Monday, 16 November 2015

The point that Campbell Bannerman misses


It's all very simple you know. EU regulations are not made by the EU. In most respects production standards and safety regulations are made by ISO, UNECE, ILO, IMO and the likes. If you want to export to the EU, you have to comply - but since half the developing world and the vast majority of the developed world adopts the same rules then you STILL have to comply if you want to export.

The reason we don't have to build to the standards of China to export to them is because the global standards are recognised as the best ones, which is why China allows imports of our goods. There is no point in deviating from them.

And though only eight per cent of the UK economy export to the EU we have no idea what all those products are and whether they contain component products made in Britain but not exported. They would still have to conform to standards.

So if you are saying through Brexit we could somehow deregulate or lower the standards, producers would either continue producing to the highest globally agreed standard - thus also meeting current EU standard OR be put in the position of running two separate production lines.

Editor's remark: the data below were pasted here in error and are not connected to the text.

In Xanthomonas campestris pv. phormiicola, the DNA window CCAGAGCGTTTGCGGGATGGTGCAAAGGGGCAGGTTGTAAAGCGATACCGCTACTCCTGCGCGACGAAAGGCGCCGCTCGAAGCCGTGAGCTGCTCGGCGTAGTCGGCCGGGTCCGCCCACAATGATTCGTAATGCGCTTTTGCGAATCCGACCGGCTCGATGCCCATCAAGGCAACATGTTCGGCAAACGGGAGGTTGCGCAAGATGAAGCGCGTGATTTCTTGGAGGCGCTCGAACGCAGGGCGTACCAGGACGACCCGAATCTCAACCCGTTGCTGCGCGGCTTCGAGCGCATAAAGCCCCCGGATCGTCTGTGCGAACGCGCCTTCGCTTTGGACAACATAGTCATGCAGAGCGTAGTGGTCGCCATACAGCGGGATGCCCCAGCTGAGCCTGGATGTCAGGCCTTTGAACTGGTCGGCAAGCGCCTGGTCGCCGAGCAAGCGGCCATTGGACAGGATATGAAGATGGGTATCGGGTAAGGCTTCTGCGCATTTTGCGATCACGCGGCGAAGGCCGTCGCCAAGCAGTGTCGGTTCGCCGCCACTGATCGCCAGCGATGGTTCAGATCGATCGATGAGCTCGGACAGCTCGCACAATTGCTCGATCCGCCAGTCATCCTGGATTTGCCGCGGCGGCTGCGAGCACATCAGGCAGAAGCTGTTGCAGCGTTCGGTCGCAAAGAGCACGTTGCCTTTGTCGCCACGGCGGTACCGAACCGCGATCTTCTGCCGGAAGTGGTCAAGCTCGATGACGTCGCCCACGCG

And then if there are global companies who operate to the global standard but are then told to operate in Britain they must learn a whole new set of regulations, they will rightly conclude that operating in the UK is a bureaucratic mess and that we can't make our own minds up.

Then multinationals who like standard practices and methods throughout their entire estate for efficiency will not be pleased. And then to find that their suppliers have gone off half cocked and operate to a different standard will just be another good reason to quit Britain. I would.

Even businesses without overseas links may still have to adopt "export standards" if they are higher than their domestic equivalents, as the higher standards can convey the impression that the imported goods are of better quality or improved performance, making them more desirable. Supermarkets and other multinationals, on the other hand, will often want to avoid stocking produce conforming to different standards, and may opt for the higher set. Where "due diligence" certification is necessary for insurance and product liability purposes, again the higher "export standards" will often be applied.

More to the point, the damage done by regulation is largely in the transition phase. The costs of meeting EU standards is what killed a lot of small businesses in the early 90's - but changing them back would be just as expensive and just as much hassle. Having to study and train to a new set of standards and re-equipping isn't going to be cheap. Our local colleges and universities would have to rewrite their syllabuses too.

Campbell Bannerman is basically fighting old battles. Regulation and red tape is the narrative of the 90's and like all classic eurosceptics he hasn't modernised his arguments or his rhetoric and all of them are still stuck in a timewarp. He's from the same stock who are still grunting about imperial weights and measures.